5 Fascinating facts about Shakespeare’s Romeo and Juliet
I have to admit reading a Shakespeare play in high school was a daunting task, primarily because it wasn’t the language that I grew up with-it was a foreign language. Or was it? The English language owes a great debt to Shakespeare, he invented over 1700 of our common words by changing nouns into verbs, changing verbs into adjectives, connecting words together, adding prefixes and suffixes and devising words wholly original. English was not my best subject.
Putting grammar aside here are 5 fascinating facts about Shakespeare’s Romeo and Juliet
Romeo and Juliet, an enduring love story about two young star-crossed lovers whose deaths ultimately unite their feuding families. A plot from an actual Italian tale is believed that the feuding families were from Verona, Italy.
1. Shakespeare loved to dramatize his stories and he did so with Romeo and Juliet. He made Juliet several years younger than Romeo; she was a young girl of thirteen years old. What was Shakespeare thinking of? It’s even more unsettling to the modern audience- I’m going to speculate and announce that Shakespeare was a mastermind of power peddling, after all getting attention is an art itself
2. Shakespeare’s likely sources for the story came from other authors, namely Giulietta e Romeo-a novella by the Italian author Matteo Bandello, writtenin1554.
3. “Romeo, Romeo wherefore art thou Romeo?” is the play’s most famous line but it’s not what we all think it means. Juliet is asking ‘why” art thou Romeo and not ‘where’ art thou Romeo making us think was the problem Romeo and not his last name, the Montages.
4. The legendary balcony scene where Juliet awaits her Romeo probably never even took place. Elizabethan England didn’t know what a balcony was until later in time until then it was foreign or exotic design.
5. Each year Valentine’s are written to Juliet by the thousands in Verona, Italy, the home of Romeo and Juliet.
William Shakespeare- we’re still talking about you! And it’s the very reason why I’ve decided to dedicate my time to produce visual contents depicting some of Shakespeare’s more popular writings.
Below you’ll find my creative take on Juliet, the final moments before her death. It’s the first painting to my "Shakespeare-A Work of Art " collection and the first of my struggles.
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TITLE: "The Torch Doth Not Burn Tonight"
Medium: Oil Paint on Canvas, Cold Wax, Swarovski crystals, gold leaf
Dimensions: 48' x 36'
"For never was a story of more woe than this of Juliet and her Romeo."
Shakespeare's Romeo and Juliet, a tragic story about revenge, love and death-a classic love story that’s been told and retold to every generation since first hitting the stage in 1594.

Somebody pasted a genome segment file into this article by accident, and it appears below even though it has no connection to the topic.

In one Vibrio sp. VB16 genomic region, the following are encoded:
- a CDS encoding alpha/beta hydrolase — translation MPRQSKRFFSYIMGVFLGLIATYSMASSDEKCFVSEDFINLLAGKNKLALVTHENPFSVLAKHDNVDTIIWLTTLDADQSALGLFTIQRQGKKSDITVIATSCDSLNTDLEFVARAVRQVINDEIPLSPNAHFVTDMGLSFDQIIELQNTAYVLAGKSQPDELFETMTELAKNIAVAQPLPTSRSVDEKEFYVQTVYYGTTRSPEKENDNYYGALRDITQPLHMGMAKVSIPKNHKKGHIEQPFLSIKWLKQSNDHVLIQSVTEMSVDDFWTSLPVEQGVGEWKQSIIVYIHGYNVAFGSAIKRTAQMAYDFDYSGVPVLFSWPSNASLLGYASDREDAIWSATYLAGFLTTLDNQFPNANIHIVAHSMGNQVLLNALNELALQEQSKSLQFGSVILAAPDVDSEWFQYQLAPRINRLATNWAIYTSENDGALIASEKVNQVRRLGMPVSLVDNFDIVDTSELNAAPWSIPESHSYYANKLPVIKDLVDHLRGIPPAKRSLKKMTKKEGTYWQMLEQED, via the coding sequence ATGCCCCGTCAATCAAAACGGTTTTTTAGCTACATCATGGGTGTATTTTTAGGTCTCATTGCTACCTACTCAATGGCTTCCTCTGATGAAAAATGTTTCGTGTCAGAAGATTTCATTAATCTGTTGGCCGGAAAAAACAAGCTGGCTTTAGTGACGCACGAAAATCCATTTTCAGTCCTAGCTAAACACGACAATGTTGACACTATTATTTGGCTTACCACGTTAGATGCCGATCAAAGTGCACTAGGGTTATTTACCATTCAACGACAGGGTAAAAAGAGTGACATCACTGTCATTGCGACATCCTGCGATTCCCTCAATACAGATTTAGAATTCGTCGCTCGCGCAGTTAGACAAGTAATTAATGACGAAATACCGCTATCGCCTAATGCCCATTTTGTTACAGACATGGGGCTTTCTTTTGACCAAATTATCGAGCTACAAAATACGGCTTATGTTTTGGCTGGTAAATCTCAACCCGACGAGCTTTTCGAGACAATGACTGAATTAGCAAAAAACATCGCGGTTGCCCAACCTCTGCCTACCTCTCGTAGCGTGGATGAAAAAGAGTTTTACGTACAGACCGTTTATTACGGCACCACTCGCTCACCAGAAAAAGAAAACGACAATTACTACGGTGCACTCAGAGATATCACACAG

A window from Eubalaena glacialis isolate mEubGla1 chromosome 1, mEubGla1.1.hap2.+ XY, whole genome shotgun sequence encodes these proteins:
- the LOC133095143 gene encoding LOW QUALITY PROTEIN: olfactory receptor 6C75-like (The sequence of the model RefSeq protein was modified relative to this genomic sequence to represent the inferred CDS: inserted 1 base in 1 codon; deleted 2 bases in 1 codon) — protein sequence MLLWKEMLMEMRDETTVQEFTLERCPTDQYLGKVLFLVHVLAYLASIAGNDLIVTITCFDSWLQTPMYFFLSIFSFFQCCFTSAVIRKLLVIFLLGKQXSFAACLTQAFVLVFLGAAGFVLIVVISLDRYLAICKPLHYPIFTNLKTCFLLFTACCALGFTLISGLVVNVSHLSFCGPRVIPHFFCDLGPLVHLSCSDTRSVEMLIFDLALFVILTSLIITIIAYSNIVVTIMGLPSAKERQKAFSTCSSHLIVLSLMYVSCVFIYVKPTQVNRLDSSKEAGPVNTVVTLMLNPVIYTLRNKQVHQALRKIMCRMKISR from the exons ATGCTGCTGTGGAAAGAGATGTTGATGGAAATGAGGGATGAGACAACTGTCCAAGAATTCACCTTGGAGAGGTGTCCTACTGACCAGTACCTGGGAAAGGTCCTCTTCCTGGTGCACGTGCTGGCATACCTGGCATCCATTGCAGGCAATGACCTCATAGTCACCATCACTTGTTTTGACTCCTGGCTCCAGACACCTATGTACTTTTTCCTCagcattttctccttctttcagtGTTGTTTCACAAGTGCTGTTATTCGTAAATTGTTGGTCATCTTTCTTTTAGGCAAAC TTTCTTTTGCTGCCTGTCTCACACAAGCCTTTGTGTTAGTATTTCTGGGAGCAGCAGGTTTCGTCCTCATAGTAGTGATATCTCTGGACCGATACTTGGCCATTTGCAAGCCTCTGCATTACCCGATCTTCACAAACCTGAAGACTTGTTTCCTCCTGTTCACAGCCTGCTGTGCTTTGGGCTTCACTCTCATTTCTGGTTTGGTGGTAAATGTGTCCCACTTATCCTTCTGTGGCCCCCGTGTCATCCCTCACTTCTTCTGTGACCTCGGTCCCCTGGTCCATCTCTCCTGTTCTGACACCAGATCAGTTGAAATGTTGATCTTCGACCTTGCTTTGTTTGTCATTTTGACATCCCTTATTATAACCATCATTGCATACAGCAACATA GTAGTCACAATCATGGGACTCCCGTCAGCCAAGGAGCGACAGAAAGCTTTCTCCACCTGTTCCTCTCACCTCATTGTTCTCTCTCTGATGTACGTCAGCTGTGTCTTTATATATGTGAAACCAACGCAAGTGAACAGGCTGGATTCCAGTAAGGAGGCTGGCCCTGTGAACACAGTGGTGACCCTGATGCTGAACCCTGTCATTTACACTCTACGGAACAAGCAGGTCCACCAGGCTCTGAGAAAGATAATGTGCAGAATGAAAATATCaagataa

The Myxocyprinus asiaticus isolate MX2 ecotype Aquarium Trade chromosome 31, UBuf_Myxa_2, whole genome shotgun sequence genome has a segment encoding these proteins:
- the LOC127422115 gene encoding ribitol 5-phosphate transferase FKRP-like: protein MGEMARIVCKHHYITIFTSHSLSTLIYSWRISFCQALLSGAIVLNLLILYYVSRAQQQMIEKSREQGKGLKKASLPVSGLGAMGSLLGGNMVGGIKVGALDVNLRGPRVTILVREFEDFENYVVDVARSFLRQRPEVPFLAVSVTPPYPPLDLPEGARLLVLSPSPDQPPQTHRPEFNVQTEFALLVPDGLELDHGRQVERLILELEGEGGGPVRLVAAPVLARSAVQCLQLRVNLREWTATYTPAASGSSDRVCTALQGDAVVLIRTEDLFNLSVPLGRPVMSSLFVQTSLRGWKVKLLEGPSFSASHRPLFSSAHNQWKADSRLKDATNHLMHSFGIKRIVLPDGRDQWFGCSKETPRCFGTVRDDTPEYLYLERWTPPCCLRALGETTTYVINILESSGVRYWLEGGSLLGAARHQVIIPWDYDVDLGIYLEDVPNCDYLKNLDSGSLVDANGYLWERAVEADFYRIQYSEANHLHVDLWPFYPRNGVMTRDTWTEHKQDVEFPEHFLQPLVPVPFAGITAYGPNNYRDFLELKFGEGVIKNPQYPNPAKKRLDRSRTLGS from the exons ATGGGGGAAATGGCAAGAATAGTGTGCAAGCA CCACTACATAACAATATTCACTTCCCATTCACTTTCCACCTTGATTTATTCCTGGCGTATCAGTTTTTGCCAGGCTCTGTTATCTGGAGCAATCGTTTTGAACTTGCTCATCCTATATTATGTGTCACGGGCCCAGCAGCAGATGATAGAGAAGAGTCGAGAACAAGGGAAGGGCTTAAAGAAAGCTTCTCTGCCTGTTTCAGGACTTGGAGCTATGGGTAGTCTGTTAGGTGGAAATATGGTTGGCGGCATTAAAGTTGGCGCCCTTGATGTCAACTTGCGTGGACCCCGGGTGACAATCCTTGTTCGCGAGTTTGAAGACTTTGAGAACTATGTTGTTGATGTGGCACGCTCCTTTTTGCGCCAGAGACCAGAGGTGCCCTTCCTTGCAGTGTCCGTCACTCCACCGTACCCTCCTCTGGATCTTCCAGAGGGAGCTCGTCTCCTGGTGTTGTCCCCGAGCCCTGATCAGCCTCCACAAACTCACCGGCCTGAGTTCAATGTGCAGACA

In this painting I set the tone of the scene, Juliet’s final moments of life. We can begin with Juliet’s position in this painting-here she unknowingly reads the storybook “Romeo and Juliet” and learns of her fate and with this she resolves to take her own life “Then I’ll be brief. O happy dagger, This is thy sheath. There rust and let me die.” The book -a symbol of her reality was added reinforcing that this story is her story and Juliet continues to read discovering her tragic destiny. She shows the beginnings of increasing self-possession and confidence that ultimately lead her to seek her own fate rather than a destiny imposed upon her by her parents or what seems to be.
Moving along the painting you can find other symbols representing the tragic aftermath of Juliet’s dying moment. The withered roses left on the side were once buoyant in vibrant colour and unconscious love, are now left on the ground lifeless-a sign of mourning. Juliet compared Romeo to a rose and that if a rose were given another name; it would still be a rose in its essence.
Candles were added to represent energy and light but not for long. These are the same candles that symbolized elemental magic-a source of creation and the burnt out candles now show that Juliet has passed on to the spirit realm.
A cross bar was placed next to Juliet, showing her character as having a life of her own just as Shakespeare had intended. In this painting Juliet is portrayed as Shakespeare’s marionette, she’s become a visual metaphor for his ideas and she exists as an independent soul. Shakespeare never sidelined his female characters even in a time when women were not allowed to perform on stage.
Romeo and Juliet a universal piece of work-his exploration of the human condition makes his works timeless and I’ve added a time machine to the painting to symbolize this matter.
This machine is a hypothetical symbolic device permitting Shakespeare’s characters and stories to travel into the future.
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